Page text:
Policing Protest

The Evolving Dynamics of Encounters between Collective Actors and Police in the United States
  • John D. McCarthy
  • Clark McPhail


Over the past three decades political protest has become an integral part of the political process in the United States. Accompanying the legitimation of protest has been a dramatic shift in the way police agencies approach encounters with protesters; a similar shift appears to be developing in Federal police encounters with dissident political groups. Protest policing shifted from a progressive escalated force policy in the 1960s to a negotiated management policy in the 1990s. One important consequence of these changes is that violent outcomes of such encounters have become quite rare, even when protesters are intent upon civil disobedience. There has been a parallel development in the paramilitary policing of encounters with armed dissident groups by Federal police. Paramilitary policing is carried out by special units that have undergone extensive training with lethal weapons. The policy for deploying these units by Federal police, until recently, was to display an initial show of force followed by the progressive escalation of force commensurate with resistance from members of dissident groups. The outcome of such encounters typically entailed significant injuries and deaths on both sides of the barricades. More recently, the FBI has followed a policy of more contacts, interaction and negotiation during confrontations with armed dissidents resulting in peaceful outcomes. It remains to be seen whether or not this trend will continue. Nevertheless, a review and comparison of these developments in the interaction of police with nonviolent protesters on the one hand, and armed political dissidents on the other provide an opportunity to explore how differences in policing policy and procedure can affect the outcome of encounters between agents of social control and citizens who challenge or defy the status quo.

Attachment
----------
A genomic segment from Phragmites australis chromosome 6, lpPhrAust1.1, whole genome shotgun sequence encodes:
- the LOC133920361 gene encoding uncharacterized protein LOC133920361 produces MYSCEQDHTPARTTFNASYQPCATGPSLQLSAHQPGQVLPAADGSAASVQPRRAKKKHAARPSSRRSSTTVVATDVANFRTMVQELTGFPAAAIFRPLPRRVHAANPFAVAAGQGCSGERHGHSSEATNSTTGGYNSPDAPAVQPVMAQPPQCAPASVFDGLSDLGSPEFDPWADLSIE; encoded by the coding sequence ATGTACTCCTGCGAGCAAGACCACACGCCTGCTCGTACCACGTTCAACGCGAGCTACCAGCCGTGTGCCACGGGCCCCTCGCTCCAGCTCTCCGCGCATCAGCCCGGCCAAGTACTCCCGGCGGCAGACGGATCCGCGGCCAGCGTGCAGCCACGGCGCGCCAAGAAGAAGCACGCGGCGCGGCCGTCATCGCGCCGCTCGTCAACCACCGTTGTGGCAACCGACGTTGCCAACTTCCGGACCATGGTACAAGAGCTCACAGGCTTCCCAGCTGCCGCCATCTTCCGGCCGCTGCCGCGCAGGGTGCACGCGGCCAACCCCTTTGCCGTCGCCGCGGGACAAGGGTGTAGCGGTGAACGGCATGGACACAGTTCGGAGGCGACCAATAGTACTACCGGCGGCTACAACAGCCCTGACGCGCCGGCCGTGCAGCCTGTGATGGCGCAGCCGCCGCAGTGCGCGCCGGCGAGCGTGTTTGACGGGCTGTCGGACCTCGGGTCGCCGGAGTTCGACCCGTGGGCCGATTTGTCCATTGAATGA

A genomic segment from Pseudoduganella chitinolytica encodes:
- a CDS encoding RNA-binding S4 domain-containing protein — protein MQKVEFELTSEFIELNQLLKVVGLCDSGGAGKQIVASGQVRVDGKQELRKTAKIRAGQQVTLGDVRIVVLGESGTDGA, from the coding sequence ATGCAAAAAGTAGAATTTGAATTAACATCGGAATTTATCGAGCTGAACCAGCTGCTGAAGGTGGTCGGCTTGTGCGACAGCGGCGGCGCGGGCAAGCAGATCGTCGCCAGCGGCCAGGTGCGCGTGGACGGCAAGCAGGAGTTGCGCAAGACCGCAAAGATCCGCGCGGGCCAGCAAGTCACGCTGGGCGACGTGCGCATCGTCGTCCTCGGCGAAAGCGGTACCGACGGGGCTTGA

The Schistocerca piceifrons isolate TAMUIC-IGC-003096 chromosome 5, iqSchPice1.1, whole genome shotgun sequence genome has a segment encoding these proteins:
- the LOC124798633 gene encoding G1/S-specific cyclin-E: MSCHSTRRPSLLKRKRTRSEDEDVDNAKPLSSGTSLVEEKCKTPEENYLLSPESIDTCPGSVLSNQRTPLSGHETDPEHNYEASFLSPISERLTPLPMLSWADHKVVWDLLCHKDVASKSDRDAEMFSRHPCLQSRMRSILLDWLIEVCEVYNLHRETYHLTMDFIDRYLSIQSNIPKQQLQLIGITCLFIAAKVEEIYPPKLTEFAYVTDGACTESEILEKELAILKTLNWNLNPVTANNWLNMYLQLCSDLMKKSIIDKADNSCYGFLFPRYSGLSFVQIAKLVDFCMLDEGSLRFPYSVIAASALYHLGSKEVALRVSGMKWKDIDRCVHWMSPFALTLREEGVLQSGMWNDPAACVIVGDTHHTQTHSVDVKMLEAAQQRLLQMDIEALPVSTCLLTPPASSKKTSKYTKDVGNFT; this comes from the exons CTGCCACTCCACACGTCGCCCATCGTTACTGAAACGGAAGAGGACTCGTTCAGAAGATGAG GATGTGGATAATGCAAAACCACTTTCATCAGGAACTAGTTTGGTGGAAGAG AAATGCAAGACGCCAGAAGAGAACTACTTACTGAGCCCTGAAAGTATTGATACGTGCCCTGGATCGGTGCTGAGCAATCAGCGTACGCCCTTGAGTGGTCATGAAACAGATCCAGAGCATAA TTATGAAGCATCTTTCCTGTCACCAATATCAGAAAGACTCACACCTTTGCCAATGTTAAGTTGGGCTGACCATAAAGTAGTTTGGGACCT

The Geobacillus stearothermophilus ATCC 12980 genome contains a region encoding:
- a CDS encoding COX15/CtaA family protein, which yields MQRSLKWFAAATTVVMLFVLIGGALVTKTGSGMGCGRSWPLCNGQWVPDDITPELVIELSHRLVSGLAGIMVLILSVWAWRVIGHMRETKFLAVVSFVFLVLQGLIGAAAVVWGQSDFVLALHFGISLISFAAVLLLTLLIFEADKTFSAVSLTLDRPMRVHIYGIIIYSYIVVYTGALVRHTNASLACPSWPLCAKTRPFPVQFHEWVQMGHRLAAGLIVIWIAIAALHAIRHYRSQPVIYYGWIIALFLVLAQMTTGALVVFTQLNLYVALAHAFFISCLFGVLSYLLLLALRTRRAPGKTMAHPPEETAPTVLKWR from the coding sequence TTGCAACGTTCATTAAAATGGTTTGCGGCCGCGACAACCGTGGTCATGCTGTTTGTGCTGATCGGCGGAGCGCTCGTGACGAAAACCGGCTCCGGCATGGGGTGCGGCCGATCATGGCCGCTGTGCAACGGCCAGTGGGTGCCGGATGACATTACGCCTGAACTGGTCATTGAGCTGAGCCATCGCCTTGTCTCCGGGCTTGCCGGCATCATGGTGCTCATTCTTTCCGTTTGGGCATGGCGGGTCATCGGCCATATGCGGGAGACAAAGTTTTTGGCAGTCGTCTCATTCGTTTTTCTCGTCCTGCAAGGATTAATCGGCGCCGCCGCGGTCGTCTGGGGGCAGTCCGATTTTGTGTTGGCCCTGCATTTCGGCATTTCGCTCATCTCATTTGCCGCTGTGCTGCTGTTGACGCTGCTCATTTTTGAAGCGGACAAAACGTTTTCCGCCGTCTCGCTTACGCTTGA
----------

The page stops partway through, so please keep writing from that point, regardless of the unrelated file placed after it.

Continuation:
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© Westdeutscher Verlag GmbH, Opladen/Wiesbaden 1999

Authors and Affiliations

  • John D. McCarthy
  • Clark McPhail

There are no affiliations available

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